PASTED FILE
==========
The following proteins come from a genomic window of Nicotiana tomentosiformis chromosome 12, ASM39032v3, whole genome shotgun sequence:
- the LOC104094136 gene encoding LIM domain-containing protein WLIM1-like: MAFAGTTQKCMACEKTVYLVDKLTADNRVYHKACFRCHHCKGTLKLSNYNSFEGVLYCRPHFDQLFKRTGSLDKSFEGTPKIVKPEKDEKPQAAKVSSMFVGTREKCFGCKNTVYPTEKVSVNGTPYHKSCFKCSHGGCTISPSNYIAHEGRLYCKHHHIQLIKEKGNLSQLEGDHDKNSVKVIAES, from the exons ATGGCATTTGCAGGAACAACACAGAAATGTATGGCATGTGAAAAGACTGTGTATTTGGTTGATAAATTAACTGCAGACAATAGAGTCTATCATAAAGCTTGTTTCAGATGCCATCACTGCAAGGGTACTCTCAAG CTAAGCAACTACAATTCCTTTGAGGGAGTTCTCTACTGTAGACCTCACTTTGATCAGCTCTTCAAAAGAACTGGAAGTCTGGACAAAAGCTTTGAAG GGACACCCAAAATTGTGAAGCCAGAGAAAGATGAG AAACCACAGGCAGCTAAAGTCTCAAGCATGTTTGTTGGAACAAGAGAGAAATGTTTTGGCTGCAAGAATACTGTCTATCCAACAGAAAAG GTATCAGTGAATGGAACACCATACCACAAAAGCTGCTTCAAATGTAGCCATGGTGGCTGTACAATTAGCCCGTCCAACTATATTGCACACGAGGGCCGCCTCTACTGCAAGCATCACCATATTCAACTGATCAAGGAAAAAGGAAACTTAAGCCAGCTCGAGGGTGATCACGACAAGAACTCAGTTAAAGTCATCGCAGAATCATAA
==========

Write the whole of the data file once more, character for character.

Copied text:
The following proteins come from a genomic window of Nicotiana tomentosiformis chromosome 12, ASM39032v3, whole genome shotgun sequence:
- the LOC104094136 gene encoding LIM domain-containing protein WLIM1-like: MAFAGTTQKCMACEKTVYLVDKLTADNRVYHKACFRCHHCKGTLKLSNYNSFEGVLYCRPHFDQLFKRTGSLDKSFEGTPKIVKPEKDEKPQAAKVSSMFVGTREKCFGCKNTVYPTEKVSVNGTPYHKSCFKCSHGGCTISPSNYIAHEGRLYCKHHHIQLIKEKGNLSQLEGDHDKNSVKVIAES, from the exons ATGGCATTTGCAGGAACAACACAGAAATGTATGGCATGTGAAAAGACTGTGTATTTGGTTGATAAATTAACTGCAGACAATAGAGTCTATCATAAAGCTTGTTTCAGATGCCATCACTGCAAGGGTACTCTCAAG CTAAGCAACTACAATTCCTTTGAGGGAGTTCTCTACTGTAGACCTCACTTTGATCAGCTCTTCAAAAGAACTGGAAGTCTGGACAAAAGCTTTGAAG GGACACCCAAAATTGTGAAGCCAGAGAAAGATGAG AAACCACAGGCAGCTAAAGTCTCAAGCATGTTTGTTGGAACAAGAGAGAAATGTTTTGGCTGCAAGAATACTGTCTATCCAACAGAAAAG GTATCAGTGAATGGAACACCATACCACAAAAGCTGCTTCAAATGTAGCCATGGTGGCTGTACAATTAGCCCGTCCAACTATATTGCACACGAGGGCCGCCTCTACTGCAAGCATCACCATATTCAACTGATCAAGGAAAAAGGAAACTTAAGCCAGCTCGAGGGTGATCACGACAAGAACTCAGTTAAAGTCATCGCAGAATCATAA